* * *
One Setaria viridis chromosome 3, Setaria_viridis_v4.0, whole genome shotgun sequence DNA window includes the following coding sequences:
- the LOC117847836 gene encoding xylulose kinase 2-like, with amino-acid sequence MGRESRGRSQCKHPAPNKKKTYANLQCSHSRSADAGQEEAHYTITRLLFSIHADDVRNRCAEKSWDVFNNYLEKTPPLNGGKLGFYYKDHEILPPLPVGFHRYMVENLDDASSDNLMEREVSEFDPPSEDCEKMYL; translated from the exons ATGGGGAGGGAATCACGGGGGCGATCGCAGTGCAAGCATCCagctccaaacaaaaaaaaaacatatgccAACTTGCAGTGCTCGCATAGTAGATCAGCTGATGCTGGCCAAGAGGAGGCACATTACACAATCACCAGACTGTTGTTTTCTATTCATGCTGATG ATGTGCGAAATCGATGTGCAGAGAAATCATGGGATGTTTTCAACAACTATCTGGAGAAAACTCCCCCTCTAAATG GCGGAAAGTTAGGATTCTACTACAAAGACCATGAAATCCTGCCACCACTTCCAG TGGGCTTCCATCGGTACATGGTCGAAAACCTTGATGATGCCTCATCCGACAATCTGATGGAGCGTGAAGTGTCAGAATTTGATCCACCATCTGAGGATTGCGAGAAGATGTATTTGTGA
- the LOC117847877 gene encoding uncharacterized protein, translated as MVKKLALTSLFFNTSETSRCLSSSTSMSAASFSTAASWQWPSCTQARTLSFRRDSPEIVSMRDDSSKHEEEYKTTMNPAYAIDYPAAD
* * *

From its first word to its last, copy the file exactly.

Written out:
One Setaria viridis chromosome 3, Setaria_viridis_v4.0, whole genome shotgun sequence DNA window includes the following coding sequences:
- the LOC117847836 gene encoding xylulose kinase 2-like, with amino-acid sequence MGRESRGRSQCKHPAPNKKKTYANLQCSHSRSADAGQEEAHYTITRLLFSIHADDVRNRCAEKSWDVFNNYLEKTPPLNGGKLGFYYKDHEILPPLPVGFHRYMVENLDDASSDNLMEREVSEFDPPSEDCEKMYL; translated from the exons ATGGGGAGGGAATCACGGGGGCGATCGCAGTGCAAGCATCCagctccaaacaaaaaaaaaacatatgccAACTTGCAGTGCTCGCATAGTAGATCAGCTGATGCTGGCCAAGAGGAGGCACATTACACAATCACCAGACTGTTGTTTTCTATTCATGCTGATG ATGTGCGAAATCGATGTGCAGAGAAATCATGGGATGTTTTCAACAACTATCTGGAGAAAACTCCCCCTCTAAATG GCGGAAAGTTAGGATTCTACTACAAAGACCATGAAATCCTGCCACCACTTCCAG TGGGCTTCCATCGGTACATGGTCGAAAACCTTGATGATGCCTCATCCGACAATCTGATGGAGCGTGAAGTGTCAGAATTTGATCCACCATCTGAGGATTGCGAGAAGATGTATTTGTGA
- the LOC117847877 gene encoding uncharacterized protein, translated as MVKKLALTSLFFNTSETSRCLSSSTSMSAASFSTAASWQWPSCTQARTLSFRRDSPEIVSMRDDSSKHEEEYKTTMNPAYAIDYPAAD